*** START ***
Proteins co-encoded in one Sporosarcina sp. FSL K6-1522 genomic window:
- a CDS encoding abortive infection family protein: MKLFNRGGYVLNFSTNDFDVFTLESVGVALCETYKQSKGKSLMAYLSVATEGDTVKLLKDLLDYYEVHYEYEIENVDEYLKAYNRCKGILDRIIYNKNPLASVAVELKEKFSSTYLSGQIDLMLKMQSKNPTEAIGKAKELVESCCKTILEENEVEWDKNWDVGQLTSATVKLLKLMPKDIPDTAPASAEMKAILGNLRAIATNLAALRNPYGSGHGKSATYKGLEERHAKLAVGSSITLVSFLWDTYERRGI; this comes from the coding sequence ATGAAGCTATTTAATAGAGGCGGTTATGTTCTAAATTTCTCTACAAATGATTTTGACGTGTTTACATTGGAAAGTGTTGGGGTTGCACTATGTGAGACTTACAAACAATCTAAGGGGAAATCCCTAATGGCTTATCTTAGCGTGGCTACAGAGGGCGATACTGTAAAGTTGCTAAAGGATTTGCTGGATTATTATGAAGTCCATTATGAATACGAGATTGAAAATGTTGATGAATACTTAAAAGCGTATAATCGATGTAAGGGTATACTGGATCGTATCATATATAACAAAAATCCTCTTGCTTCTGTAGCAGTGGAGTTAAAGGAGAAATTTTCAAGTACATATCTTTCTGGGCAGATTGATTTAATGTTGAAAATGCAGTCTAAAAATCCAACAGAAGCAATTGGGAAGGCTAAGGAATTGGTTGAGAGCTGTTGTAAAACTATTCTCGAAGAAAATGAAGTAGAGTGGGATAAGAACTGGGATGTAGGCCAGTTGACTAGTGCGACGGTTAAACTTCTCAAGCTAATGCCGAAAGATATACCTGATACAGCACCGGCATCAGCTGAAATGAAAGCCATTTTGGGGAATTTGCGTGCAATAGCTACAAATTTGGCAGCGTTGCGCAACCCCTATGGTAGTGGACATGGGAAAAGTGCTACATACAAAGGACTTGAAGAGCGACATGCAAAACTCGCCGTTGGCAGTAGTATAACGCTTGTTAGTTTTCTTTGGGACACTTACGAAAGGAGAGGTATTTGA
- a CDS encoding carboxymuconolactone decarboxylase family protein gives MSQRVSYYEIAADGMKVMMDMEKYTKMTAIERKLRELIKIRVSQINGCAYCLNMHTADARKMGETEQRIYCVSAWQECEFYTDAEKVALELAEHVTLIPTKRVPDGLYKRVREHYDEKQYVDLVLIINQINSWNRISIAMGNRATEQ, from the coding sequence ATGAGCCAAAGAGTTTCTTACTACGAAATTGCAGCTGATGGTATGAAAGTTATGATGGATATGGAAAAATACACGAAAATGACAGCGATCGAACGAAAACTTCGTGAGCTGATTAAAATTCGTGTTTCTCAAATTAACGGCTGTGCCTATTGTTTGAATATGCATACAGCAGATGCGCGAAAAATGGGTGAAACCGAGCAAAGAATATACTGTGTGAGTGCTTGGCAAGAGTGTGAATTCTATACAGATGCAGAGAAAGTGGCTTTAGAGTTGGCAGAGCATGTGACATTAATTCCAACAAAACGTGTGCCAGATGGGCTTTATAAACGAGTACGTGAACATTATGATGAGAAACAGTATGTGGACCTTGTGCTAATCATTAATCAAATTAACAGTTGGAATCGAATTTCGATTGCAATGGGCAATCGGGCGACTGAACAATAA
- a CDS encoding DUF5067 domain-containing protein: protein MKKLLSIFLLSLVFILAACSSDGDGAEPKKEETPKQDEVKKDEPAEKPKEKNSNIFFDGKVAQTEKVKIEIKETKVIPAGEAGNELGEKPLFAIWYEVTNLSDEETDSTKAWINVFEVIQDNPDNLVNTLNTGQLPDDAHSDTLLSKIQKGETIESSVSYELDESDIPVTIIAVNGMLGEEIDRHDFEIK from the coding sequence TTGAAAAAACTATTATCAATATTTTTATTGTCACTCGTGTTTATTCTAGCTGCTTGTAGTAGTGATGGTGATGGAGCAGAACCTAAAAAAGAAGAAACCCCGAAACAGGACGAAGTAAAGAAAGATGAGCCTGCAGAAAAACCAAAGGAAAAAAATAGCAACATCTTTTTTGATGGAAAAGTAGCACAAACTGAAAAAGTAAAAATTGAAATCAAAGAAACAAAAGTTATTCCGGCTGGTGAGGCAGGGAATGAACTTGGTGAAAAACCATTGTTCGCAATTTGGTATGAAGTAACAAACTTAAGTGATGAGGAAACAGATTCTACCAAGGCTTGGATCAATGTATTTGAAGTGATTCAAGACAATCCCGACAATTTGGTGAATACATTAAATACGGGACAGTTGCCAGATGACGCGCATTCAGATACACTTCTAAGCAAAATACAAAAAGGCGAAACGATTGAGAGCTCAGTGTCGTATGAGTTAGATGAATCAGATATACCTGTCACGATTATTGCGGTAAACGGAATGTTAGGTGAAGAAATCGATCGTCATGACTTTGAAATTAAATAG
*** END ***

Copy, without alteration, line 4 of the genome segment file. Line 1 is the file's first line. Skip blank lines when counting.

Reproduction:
- a CDS encoding DUF5067 domain-containing protein: protein MKKLLSIFLLSLVFILAACSSDGDGAEPKKEETPKQDEVKKDEPAEKPKEKNSNIFFDGKVAQTEKVKIEIKETKVIPAGEAGNELGEKPLFAIWYEVTNLSDEETDSTKAWINVFEVIQDNPDNLVNTLNTGQLPDDAHSDTLLSKIQKGETIESSVSYELDESDIPVTIIAVNGMLGEEIDRHDFEIK from the coding sequence TTGAAAAAACTATTATCAATATTTTTATTGTCACTCGTGTTTATTCTAGCTGCTTGTAGTAGTGATGGTGATGGAGCAGAACCTAAAAAAGAAGAAACCCCGAAACAGGACGAAGTAAAGAAAGATGAGCCTGCAGAAAAACCAAAGGAAAAAAATAGCAACATCTTTTTTGATGGAAAAGTAGCACAAACTGAAAAAGTAAAAATTGAAATCAAAGAAACAAAAGTTATTCCGGCTGGTGAGGCAGGGAATGAACTTGGTGAAAAACCATTGTTCGCAATTTGGTATGAAGTAACAAACTTAAGTGATGAGGAAACAGATTCTACCAAGGCTTGGATCAATGTATTTGAAGTGATTCAAGACAATCCCGACAATTTGGTGAATACATTAAATACGGGACAGTTGCCAGATGACGCGCATTCAGATACACTTCTAAGCAAAATACAAAAAGGCGAAACGATTGAGAGCTCAGTGTCGTATGAGTTAGATGAATCAGATATACCTGTCACGATTATTGCGGTAAACGGAATGTTAGGTGAAGAAATCGATCGTCATGACTTTGAAATTAAATAG